• Home For Good Network

How Home For Good Was Started

Updated: Jan 30, 2019


Wendy, Wendy, Rink, and Jeb

In 2012, we adopted our grandchildren, Wendy and Jeb. My husband is an attorney and he knew exactly what to do to secure the children's placement in our home, first as guardians and then as parents. He was fully aware and capable of moving us along through DCF to final adoption after we had secured guardianship. On the heels of taking both kids in, we felt as if we were totally led to the exact professionals we needed. We did not, however, find that our church decided to preach from the pulpit the James 1:27 command despite my request. I am actually not very upset with that because, if the truth be told, I have lived long enough to experience that the waiting time God gives us is as important as the perceived immediacy of the ministry. So, no problem. Over the years, we believed we had a journey marked out for Jeb and Wendy that could not have been of our doing as we were hardly smart enough to know how to handle certain issues. But God did and so we are very grateful.

Other families who have wanted to foster or adopt often do not know what they are getting into and it is our heart's desire to help them with as many resources as possible to help their child grow into the person God intends them to be.

About 8 years ago, after the dust had settled and we were in the adoption journey, I began to feel God's tug to take this journey and see how this might be a blessing for other adopting or fostering families within our church. I remembered that my husband and I had taught a New Believer's class years earlier with a couple (Doug and Carol Mostrom) who ended up adopting two kids from Guatemala. We loved them dearly. We got together for dinner and asked if they would like to start a ministry, and the answer was a resounding yes. The very next day (Sunday) when we went to church, I was told that a woman named Ali Broughton at Grace Chapel’s Wilmington campus had just had a Matching Assistant Program class for families who might like to foster (MAPS is put on by Department of Children and Families). We connected with Ali and Home for Good was born. We started out with some fun events at our house - pool parties and Christmas service projects and meals together and soon learned that the real need was to have a support group to be able to talk through our family needs together and to strategize and pray for one another and to be "family" to our kids. Our children all have a similar story, so it was good to be able to identify each other in church and to also be together each Wednesday night.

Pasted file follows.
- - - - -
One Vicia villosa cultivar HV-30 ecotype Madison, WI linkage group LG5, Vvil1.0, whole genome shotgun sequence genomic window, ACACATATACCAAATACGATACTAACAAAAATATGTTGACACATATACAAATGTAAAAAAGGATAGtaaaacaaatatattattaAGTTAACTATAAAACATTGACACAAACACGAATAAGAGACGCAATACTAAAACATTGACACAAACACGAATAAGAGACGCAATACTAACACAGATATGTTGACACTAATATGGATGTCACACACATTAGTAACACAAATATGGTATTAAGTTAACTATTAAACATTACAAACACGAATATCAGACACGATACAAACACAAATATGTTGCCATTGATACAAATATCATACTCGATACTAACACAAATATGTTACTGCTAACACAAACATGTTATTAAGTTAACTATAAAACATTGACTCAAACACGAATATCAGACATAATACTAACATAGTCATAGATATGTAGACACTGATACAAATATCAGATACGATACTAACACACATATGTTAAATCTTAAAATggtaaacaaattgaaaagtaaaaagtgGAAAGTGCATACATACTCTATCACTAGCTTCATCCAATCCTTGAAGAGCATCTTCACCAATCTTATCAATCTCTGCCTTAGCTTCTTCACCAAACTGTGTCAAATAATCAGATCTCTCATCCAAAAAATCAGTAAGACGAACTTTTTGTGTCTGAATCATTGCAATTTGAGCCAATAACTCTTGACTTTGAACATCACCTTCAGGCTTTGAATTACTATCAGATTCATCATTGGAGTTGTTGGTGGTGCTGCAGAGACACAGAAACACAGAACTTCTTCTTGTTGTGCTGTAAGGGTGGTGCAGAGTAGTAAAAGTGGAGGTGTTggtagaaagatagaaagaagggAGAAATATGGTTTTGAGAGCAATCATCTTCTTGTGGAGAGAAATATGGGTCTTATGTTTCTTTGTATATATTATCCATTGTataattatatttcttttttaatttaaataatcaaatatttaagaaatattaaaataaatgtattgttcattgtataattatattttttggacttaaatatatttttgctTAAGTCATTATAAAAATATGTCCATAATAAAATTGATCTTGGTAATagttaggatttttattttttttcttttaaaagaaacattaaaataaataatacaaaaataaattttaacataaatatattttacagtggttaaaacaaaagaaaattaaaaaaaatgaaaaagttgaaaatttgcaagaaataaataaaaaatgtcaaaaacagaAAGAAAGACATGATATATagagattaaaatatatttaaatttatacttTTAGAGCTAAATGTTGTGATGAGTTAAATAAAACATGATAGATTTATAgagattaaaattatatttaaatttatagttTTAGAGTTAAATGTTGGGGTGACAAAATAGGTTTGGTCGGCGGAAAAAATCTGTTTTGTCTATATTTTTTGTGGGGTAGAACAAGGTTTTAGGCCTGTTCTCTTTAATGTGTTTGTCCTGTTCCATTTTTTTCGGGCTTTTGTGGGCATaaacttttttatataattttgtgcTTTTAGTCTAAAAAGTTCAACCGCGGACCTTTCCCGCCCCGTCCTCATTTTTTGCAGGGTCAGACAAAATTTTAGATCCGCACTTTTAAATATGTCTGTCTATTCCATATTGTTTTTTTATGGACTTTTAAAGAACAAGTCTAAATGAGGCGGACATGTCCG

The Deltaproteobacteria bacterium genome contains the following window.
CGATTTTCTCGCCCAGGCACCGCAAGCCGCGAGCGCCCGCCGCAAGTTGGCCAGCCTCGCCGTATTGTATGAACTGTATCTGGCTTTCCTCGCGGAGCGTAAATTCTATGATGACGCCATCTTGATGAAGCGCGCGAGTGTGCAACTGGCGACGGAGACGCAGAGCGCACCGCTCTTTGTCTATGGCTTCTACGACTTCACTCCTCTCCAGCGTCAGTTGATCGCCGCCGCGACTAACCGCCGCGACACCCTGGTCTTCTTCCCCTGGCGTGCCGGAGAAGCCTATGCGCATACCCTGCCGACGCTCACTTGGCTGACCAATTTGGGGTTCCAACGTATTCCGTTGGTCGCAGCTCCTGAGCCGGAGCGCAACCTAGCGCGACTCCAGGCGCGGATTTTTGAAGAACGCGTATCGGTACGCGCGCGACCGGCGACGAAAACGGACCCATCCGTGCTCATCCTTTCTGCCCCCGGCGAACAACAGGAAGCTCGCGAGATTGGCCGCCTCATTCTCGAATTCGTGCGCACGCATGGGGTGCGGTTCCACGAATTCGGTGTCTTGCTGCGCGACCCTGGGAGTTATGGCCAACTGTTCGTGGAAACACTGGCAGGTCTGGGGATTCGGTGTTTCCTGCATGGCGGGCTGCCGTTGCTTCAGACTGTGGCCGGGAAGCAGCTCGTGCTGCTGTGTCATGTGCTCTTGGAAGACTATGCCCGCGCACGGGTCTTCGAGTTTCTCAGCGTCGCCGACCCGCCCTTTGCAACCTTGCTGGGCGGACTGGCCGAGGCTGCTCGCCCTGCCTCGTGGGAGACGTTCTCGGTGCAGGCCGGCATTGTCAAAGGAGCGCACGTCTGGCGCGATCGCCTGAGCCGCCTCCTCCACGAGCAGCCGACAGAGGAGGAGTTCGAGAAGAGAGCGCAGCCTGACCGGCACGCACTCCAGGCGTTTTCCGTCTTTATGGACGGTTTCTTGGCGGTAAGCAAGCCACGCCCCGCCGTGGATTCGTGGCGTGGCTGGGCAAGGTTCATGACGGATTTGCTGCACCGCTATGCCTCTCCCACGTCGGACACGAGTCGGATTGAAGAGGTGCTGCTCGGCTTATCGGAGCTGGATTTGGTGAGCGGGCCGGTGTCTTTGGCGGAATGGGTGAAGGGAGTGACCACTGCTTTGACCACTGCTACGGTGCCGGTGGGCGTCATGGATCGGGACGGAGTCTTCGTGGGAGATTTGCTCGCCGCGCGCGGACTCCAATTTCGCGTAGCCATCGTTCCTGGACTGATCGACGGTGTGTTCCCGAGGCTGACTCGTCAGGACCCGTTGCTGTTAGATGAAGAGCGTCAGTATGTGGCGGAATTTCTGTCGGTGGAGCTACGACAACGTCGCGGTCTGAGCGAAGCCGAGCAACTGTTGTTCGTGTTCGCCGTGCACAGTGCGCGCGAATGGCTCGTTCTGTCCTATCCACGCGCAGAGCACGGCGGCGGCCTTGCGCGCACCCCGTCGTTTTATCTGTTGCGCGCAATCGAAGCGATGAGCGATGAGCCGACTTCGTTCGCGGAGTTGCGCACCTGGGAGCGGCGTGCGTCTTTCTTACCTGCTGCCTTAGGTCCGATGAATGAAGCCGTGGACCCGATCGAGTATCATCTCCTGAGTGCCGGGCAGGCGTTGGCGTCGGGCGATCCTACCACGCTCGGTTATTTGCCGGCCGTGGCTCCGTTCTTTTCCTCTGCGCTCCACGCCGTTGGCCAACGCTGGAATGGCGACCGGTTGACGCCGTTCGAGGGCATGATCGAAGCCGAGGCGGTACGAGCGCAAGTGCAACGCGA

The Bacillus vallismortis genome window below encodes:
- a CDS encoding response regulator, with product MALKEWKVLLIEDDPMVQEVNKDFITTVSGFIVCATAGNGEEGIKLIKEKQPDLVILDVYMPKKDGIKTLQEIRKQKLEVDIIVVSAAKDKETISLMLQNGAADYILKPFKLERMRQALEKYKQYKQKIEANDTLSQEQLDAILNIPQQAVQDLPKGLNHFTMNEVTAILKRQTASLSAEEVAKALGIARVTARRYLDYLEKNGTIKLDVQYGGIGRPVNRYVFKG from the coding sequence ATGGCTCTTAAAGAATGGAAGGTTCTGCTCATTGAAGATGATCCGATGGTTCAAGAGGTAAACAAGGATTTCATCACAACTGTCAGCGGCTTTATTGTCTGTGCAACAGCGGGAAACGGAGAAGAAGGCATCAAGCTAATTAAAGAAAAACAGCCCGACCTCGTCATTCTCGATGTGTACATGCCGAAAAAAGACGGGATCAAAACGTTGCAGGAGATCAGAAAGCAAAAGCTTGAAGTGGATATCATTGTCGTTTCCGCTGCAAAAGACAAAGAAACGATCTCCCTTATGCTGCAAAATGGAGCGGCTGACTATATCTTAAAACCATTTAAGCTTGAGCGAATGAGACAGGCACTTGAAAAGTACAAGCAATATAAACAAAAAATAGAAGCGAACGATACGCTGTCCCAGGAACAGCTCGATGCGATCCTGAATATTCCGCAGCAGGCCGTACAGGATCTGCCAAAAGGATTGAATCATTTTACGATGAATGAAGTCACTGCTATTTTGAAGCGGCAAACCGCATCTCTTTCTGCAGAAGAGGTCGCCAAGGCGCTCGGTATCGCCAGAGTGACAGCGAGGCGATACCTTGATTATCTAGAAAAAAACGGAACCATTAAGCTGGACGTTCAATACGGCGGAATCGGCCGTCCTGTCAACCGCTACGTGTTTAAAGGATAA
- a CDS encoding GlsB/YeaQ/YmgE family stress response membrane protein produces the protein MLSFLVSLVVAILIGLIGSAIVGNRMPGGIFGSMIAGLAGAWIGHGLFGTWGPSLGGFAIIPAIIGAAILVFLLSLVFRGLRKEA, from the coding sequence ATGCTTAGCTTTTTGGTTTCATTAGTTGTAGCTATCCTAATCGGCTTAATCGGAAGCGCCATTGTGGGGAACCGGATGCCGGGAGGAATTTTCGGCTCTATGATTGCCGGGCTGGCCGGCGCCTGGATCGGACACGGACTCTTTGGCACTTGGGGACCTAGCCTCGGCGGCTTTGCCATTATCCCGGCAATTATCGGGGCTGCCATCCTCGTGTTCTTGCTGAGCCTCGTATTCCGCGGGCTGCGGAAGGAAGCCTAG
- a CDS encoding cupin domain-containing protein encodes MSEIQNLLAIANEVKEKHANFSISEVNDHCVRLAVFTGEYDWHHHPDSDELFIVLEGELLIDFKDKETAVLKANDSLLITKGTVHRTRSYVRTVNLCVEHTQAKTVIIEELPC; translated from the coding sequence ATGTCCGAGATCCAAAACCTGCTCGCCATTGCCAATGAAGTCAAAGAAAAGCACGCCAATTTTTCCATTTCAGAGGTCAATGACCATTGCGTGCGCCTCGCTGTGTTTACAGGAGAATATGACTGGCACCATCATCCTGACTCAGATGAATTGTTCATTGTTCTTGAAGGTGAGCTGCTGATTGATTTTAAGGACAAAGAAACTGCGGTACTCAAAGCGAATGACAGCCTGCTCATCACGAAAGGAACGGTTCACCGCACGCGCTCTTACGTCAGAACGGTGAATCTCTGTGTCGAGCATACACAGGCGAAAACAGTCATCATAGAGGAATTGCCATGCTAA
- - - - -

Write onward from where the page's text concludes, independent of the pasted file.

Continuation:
After a short while, Grace Chapel began something called Grassroots Ministries which are adjunct ministries that are recognized by the church but not financially supported. We had access to space so we put on several conferences which were pretty well attended and then primarily landed in the support group mode as that seemed to be everyone's greatest interest.

Jeb and Wendy

Not much later ( a few months), Vision New England learned about us and wanted us to take our model and duplicate it in interested churches throughout New England. We brought together a small number of people and we began to meet as reps from our various New England states to see how God might do something through interested churches. We had quite the dialogue together and have become quite close with the other members. We meet about once a quarter. Since then we have established a general website called NEFAM which is New England Foster and Adoption Ministries.

God has brought a second major coalition into our lives that has to do with inner city churches (Boston). Often, the African American churches manage fostering and adoption very differently than the suburban churches. There is now a movement to bring urban and suburban together. Several of the big churches in the city are willing to open their doors to be Hub churches to the smaller ones that they might have conferences around adoption, training from DCF, and opening their space to the smaller churches to meet for their needs around adoption and foster care. All this to say, through another God moment, some months back, I met the Assistant Director of the Emmanuel Gospel Center in Boston. They do the same kind of work for the inner city churches (strengthening their ministries with resources and collaborations) as Vision New England. Her name is Liza Cagua-Koo. I introduced her to Jonathan Reid who has a ministry named Fostering Hope. Jonathan is the Rhode Island connection for NEFAM and the moment we met I realized that he was the perfect lead for establishing a viable adoption and foster care ministry in New England. God has used him and his partner Mike Brown to forge amazing awareness and significant growth in the suburbs of MA and in Rhode Island. We have been meeting every other week with DCF city recruiters who are amazing and thrilled to be welcomed by the churches and ministry heads around adoption work and are being guided by Liza and Ricardo Franco who is Family Support Services Coordinator for Massachusetts Adoption Reliance. The real vision is to supply more trauma trained and equipped waiting families through the churches than waiting children. The other ministries in the churches can choose to support these families in different ways through service projects (providing clothing, kind deeds of service like babysitting or household duties, etc.). Once DCF has approved families and have moved to adoption, Home for Good comes in to encourage and create meaningful support groups with tons of local resources and an understanding of a path for each family that helps to eliminate or reduce a lot of the terrible volatility that goes on in a family with these precious kids.


Home for Good Networks exists to educate, encourage, equip, and engage the church in caring for vulnerable children.

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